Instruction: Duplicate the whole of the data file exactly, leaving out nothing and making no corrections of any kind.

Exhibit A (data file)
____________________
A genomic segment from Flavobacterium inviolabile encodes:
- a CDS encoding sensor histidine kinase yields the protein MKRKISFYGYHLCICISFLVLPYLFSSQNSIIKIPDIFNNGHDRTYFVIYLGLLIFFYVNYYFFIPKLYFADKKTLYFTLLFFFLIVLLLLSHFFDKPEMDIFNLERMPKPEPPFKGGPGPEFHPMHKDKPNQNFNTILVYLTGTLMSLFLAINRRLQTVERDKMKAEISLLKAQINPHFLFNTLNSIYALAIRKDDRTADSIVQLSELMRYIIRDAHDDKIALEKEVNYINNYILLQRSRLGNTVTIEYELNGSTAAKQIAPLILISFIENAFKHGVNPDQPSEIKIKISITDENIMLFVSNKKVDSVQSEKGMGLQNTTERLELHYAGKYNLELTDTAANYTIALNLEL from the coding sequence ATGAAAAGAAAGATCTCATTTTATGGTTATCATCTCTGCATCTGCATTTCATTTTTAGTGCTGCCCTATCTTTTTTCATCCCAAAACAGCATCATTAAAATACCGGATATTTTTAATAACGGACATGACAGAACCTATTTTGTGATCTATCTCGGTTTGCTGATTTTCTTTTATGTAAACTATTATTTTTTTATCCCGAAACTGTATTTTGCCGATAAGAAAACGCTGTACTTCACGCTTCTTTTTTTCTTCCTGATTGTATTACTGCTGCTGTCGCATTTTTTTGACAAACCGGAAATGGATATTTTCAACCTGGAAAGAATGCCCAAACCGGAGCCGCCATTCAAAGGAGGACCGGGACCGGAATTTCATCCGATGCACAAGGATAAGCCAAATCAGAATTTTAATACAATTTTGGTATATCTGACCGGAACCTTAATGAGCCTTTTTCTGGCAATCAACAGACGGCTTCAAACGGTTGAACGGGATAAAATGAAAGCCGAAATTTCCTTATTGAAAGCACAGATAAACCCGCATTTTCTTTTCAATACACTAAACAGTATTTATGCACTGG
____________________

A genomic segment from Flavobacterium inviolabile encodes:
- a CDS encoding sensor histidine kinase yields the protein MKRKISFYGYHLCICISFLVLPYLFSSQNSIIKIPDIFNNGHDRTYFVIYLGLLIFFYVNYYFFIPKLYFADKKTLYFTLLFFFLIVLLLLSHFFDKPEMDIFNLERMPKPEPPFKGGPGPEFHPMHKDKPNQNFNTILVYLTGTLMSLFLAINRRLQTVERDKMKAEISLLKAQINPHFLFNTLNSIYALAIRKDDRTADSIVQLSELMRYIIRDAHDDKIALEKEVNYINNYILLQRSRLGNTVTIEYELNGSTAAKQIAPLILISFIENAFKHGVNPDQPSEIKIKISITDENIMLFVSNKKVDSVQSEKGMGLQNTTERLELHYAGKYNLELTDTAANYTIALNLEL from the coding sequence ATGAAAAGAAAGATCTCATTTTATGGTTATCATCTCTGCATCTGCATTTCATTTTTAGTGCTGCCCTATCTTTTTTCATCCCAAAACAGCATCATTAAAATACCGGATATTTTTAATAACGGACATGACAGAACCTATTTTGTGATCTATCTCGGTTTGCTGATTTTCTTTTATGTAAACTATTATTTTTTTATCCCGAAACTGTATTTTGCCGATAAGAAAACGCTGTACTTCACGCTTCTTTTTTTCTTCCTGATTGTATTACTGCTGCTGTCGCATTTTTTTGACAAACCGGAAATGGATATTTTCAACCTGGAAAGAATGCCCAAACCGGAGCCGCCATTCAAAGGAGGACCGGGACCGGAATTTCATCCGATGCACAAGGATAAGCCAAATCAGAATTTTAATACAATTTTGGTATATCTGACCGGAACCTTAATGAGCCTTTTTCTGGCAATCAACAGACGGCTTCAAACGGTTGAACGGGATAAAATGAAAGCCGAAATTTCCTTATTGAAAGCACAGATAAACCCGCATTTTCTTTTCAATACACTAAACAGTATTTATGCACTGG